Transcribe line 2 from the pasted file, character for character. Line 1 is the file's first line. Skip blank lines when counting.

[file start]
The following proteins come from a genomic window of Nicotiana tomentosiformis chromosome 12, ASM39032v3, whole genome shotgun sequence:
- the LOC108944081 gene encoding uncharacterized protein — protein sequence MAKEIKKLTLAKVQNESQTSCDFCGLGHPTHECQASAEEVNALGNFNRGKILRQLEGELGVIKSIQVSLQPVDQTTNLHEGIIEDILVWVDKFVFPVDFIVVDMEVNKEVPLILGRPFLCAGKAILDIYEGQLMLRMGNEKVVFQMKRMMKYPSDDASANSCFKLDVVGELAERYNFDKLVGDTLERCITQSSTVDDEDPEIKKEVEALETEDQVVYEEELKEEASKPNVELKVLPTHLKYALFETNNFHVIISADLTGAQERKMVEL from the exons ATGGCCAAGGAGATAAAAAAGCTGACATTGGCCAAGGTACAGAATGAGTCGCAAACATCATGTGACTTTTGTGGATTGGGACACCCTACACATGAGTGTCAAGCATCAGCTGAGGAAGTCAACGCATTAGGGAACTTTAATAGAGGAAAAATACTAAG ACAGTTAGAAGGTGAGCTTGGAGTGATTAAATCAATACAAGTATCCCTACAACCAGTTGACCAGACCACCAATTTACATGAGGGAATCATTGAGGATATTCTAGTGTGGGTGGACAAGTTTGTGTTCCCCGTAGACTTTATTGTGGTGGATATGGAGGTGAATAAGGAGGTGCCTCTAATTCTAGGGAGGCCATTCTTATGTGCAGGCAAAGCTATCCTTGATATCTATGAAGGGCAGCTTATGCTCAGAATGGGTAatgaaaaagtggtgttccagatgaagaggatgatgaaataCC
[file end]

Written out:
- the LOC108944081 gene encoding uncharacterized protein — protein sequence MAKEIKKLTLAKVQNESQTSCDFCGLGHPTHECQASAEEVNALGNFNRGKILRQLEGELGVIKSIQVSLQPVDQTTNLHEGIIEDILVWVDKFVFPVDFIVVDMEVNKEVPLILGRPFLCAGKAILDIYEGQLMLRMGNEKVVFQMKRMMKYPSDDASANSCFKLDVVGELAERYNFDKLVGDTLERCITQSSTVDDEDPEIKKEVEALETEDQVVYEEELKEEASKPNVELKVLPTHLKYALFETNNFHVIISADLTGAQERKMVEL from the exons ATGGCCAAGGAGATAAAAAAGCTGACATTGGCCAAGGTACAGAATGAGTCGCAAACATCATGTGACTTTTGTGGATTGGGACACCCTACACATGAGTGTCAAGCATCAGCTGAGGAAGTCAACGCATTAGGGAACTTTAATAGAGGAAAAATACTAAG ACAGTTAGAAGGTGAGCTTGGAGTGATTAAATCAATACAAGTATCCCTACAACCAGTTGACCAGACCACCAATTTACATGAGGGAATCATTGAGGATATTCTAGTGTGGGTGGACAAGTTTGTGTTCCCCGTAGACTTTATTGTGGTGGATATGGAGGTGAATAAGGAGGTGCCTCTAATTCTAGGGAGGCCATTCTTATGTGCAGGCAAAGCTATCCTTGATATCTATGAAGGGCAGCTTATGCTCAGAATGGGTAatgaaaaagtggtgttccagatgaagaggatgatgaaataCC